Appraisal myths & facts
By law, an appraiser is required to be state-licensed to produce appraisals for federally-related purchases. The law allows you to receive a copy of your finished appraisal from your lender after it has been provided. Contact us if you have any concerns about the appraisal process.
Myth: Assessed value generally will be equal to market value.
Fact: While most states back the idea that assessed value equates estimated market value, this often is not the case. Interior reconstruction that the assessor is unaware of and a dearth of reassessment on nearby homes are exact examples of why this occurs.
Myth: The opinion of value of a property will vary depending upon if the appraisal is conducted for the buyer or the seller.
Fact: The appraiser has no vested interest in the outcome of the appraisal and should complete services with independence, objectivity and impartiality - no matter for whom the appraisal is written.
Myth: The replacement value of the house is always is on par with the market value.
Fact: The way market value is found is based on what a buyer would be willing to pay a willing seller for a property without being under influence from any outside group to purchase or sell. If the house were reconstructed, the dollar amount needed to do so would make up the replacement cost.
Myth: There are specific methods that real estate appraisers use to determine the value of a property, such as the price per square foot.
Fact: There are many numerous formulae that an appraiser will use to make a detailed analysis of every factor pertaining to the house, such as the size, location, condition, how close it is to certain facilities and the sales price of recently sold comparable houses.
Myth: When the economy is on the rise and the sales prices of homes are reported to be appreciating by a certain percentage, the other homes in the neighborhood can be expected to rise based on that same percentage.
Fact: Any worth at which an appraiser concludes in regards to a certain property is always individualized, based on certain factors concluded from the data of comparable homes and other considerations within the property itself. It makes no difference whether the economy is good or terrible.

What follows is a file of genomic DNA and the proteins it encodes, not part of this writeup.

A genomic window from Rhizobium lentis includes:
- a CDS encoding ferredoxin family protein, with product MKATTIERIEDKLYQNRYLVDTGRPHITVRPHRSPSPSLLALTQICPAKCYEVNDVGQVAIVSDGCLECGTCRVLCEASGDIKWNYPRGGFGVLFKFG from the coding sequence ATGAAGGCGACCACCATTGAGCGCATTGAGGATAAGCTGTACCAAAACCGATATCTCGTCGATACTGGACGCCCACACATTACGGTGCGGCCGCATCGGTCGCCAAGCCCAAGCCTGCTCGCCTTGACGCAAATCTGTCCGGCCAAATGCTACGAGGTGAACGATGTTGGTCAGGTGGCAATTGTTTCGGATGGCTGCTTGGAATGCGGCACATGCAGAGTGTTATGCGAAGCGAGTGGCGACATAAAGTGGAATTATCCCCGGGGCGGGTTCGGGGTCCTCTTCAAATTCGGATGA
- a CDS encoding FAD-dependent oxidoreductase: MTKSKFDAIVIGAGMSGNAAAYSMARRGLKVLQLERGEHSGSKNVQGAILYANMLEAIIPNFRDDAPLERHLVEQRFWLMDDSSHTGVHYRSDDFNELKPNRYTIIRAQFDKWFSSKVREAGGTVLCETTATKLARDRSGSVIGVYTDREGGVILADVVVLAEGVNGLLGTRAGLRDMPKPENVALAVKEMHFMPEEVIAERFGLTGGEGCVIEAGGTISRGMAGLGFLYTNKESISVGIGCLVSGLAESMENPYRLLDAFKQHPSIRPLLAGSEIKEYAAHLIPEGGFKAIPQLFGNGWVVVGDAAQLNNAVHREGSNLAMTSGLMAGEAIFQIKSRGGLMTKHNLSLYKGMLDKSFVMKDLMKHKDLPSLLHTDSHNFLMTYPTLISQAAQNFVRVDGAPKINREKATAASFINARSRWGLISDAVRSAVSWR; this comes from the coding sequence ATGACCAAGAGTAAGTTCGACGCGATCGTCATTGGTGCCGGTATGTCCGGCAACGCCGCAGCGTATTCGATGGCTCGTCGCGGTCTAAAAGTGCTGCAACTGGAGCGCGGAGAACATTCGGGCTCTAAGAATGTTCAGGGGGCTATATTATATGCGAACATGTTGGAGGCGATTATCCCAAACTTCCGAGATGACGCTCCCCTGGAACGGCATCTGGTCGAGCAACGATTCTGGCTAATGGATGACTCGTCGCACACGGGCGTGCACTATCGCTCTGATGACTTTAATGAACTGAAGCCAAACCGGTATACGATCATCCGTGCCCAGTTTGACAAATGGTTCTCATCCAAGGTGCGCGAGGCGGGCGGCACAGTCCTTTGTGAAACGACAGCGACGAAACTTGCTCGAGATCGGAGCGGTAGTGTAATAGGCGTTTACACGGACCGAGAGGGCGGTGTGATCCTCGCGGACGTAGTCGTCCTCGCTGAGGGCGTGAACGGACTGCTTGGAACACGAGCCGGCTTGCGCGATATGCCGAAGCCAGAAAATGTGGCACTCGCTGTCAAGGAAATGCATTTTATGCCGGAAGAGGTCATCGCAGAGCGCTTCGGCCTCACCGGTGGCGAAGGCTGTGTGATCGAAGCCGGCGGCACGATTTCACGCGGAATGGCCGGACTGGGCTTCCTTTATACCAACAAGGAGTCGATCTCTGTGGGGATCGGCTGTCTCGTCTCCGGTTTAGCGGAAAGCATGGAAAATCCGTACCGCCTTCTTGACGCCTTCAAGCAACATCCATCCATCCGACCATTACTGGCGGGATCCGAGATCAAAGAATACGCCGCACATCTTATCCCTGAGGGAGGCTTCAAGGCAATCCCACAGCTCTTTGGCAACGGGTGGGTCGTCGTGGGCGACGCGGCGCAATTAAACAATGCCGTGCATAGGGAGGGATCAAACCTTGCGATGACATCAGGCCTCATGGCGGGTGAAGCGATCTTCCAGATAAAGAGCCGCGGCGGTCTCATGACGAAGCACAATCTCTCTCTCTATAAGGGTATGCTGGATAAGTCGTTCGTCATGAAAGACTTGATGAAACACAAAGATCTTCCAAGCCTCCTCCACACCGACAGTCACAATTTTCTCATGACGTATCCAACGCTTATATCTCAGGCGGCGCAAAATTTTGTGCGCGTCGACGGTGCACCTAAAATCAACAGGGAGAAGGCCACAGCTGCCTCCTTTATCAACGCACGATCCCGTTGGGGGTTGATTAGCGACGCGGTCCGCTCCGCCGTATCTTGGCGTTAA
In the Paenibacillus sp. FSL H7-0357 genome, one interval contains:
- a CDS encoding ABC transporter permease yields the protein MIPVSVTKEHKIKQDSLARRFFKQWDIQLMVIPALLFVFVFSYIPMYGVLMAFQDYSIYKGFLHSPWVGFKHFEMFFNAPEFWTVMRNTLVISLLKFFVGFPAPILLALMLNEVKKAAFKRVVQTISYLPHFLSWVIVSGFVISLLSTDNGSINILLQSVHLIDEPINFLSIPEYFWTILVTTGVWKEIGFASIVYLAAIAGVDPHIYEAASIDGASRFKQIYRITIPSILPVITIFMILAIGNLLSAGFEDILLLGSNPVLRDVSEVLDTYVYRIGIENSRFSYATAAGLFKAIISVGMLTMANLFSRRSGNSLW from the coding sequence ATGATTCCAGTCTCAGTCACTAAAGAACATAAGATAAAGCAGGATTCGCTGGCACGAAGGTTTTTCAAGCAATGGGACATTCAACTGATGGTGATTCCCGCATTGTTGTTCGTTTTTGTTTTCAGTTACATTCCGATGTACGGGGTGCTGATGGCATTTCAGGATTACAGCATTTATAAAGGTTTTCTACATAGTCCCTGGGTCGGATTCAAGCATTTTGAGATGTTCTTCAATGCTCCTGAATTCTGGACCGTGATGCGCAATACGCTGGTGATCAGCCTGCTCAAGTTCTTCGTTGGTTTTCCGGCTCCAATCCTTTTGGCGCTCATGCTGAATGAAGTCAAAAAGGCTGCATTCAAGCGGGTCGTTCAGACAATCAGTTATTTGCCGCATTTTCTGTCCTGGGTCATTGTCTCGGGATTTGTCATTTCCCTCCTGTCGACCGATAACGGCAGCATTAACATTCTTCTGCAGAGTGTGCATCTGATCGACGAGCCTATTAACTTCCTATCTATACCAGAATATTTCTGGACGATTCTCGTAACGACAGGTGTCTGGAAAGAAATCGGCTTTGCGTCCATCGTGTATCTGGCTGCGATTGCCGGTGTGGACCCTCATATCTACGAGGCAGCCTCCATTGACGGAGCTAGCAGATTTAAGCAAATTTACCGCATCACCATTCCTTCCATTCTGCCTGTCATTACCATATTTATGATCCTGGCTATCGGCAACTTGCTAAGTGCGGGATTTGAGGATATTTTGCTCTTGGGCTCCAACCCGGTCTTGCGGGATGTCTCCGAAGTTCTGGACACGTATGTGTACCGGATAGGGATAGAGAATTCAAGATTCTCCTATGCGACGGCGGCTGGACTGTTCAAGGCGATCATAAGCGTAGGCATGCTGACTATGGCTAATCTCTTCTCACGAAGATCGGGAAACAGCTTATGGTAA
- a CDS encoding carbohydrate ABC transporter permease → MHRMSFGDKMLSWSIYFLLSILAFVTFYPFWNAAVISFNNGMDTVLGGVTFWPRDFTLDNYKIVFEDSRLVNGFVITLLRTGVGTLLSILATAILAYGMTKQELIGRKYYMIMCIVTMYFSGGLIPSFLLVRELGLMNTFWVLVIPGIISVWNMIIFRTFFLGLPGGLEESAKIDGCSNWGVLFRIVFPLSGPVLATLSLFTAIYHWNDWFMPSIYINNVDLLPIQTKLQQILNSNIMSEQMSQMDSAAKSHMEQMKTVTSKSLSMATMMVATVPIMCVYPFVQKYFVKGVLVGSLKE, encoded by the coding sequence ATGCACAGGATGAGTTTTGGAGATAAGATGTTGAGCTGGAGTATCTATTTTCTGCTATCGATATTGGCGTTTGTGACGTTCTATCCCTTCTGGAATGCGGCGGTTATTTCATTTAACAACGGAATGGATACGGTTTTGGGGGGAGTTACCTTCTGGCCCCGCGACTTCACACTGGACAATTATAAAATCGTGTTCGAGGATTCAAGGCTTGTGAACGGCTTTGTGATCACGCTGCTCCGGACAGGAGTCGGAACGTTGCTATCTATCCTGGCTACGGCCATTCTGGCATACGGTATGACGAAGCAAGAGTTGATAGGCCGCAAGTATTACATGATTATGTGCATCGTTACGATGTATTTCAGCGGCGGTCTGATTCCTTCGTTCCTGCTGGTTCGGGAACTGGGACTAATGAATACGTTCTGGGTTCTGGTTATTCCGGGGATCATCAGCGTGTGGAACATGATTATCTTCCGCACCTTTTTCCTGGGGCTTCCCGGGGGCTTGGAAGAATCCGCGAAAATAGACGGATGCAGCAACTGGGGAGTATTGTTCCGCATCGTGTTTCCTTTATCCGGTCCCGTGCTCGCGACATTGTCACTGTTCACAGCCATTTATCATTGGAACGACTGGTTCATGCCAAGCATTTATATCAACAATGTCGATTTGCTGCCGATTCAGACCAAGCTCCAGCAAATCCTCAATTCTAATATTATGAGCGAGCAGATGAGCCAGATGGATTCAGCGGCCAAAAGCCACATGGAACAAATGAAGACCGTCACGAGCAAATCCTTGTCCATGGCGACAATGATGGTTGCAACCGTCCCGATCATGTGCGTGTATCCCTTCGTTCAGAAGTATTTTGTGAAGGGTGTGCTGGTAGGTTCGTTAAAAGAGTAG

Have other questions about appraisers, appraising or real estate in Queens County or Jamaica Estates, NY?Contact Sirius Appraisal Services
Myth: Just seeing what the property looks like on the outside gives a good idea of its value.
Fact: There are a number of different factors that determine the value of a house; these factors include location, condition, improvements, amenities, and market trends. There's no possible way to get all of this data from simply examining the home from the outside.
Myth: Since the consumer is the one who puts up the capital to pay for the appraisal when applying for a loan for any real estate transaction, legally the appraisal report belongs to them.
Fact: Unless a lending agency releases its interest in the report, it is legally owned by the lending agency that purchased the appraisal. However, consumers must be given a copy of the document upon written request, due to the Equal Credit Opportunity Act.
Myth: It doesn't matter to consumers what's in the report so long as it satisfies the requirements of their lending agency.
Fact: Only if home buyers check out a copy of their appraisal can they double-check its accuracy and possibly need to question the result. Remember, this is probably the most expensive and important investment a consumer will ever make. Also, the report makes a valuable record for future reference, containing helpful and often-revealing information - including, but not limited to, the legal and physical description of the property, square footage measurements, list of comparable properties in the neighborhood, neighborhood description and a narrative of current real-estate activity and/or market trends in the proximity.
Myth: There is no reason to order an appraisal unless you are trying to get an assessment of the price of a house during a sales transaction involving a lending institution.
Fact: Based upon their qualifications and designations, appraisers can and will perform a variety of services, including advice for estate planning, dispute resolution, zoning and tax assessment review and cost/benefit analysis.
Myth: You shouldn't need to get an appraisal if you have had a home inspection.
Fact: A home inspection has a completely different purpose than an appraisal report. The function of an appraisal report is to form an opinion of fair market value during the appraisal process and the production of the appraisal. House inspectors will write a report that will show the condition of the house and its major components and possible damage.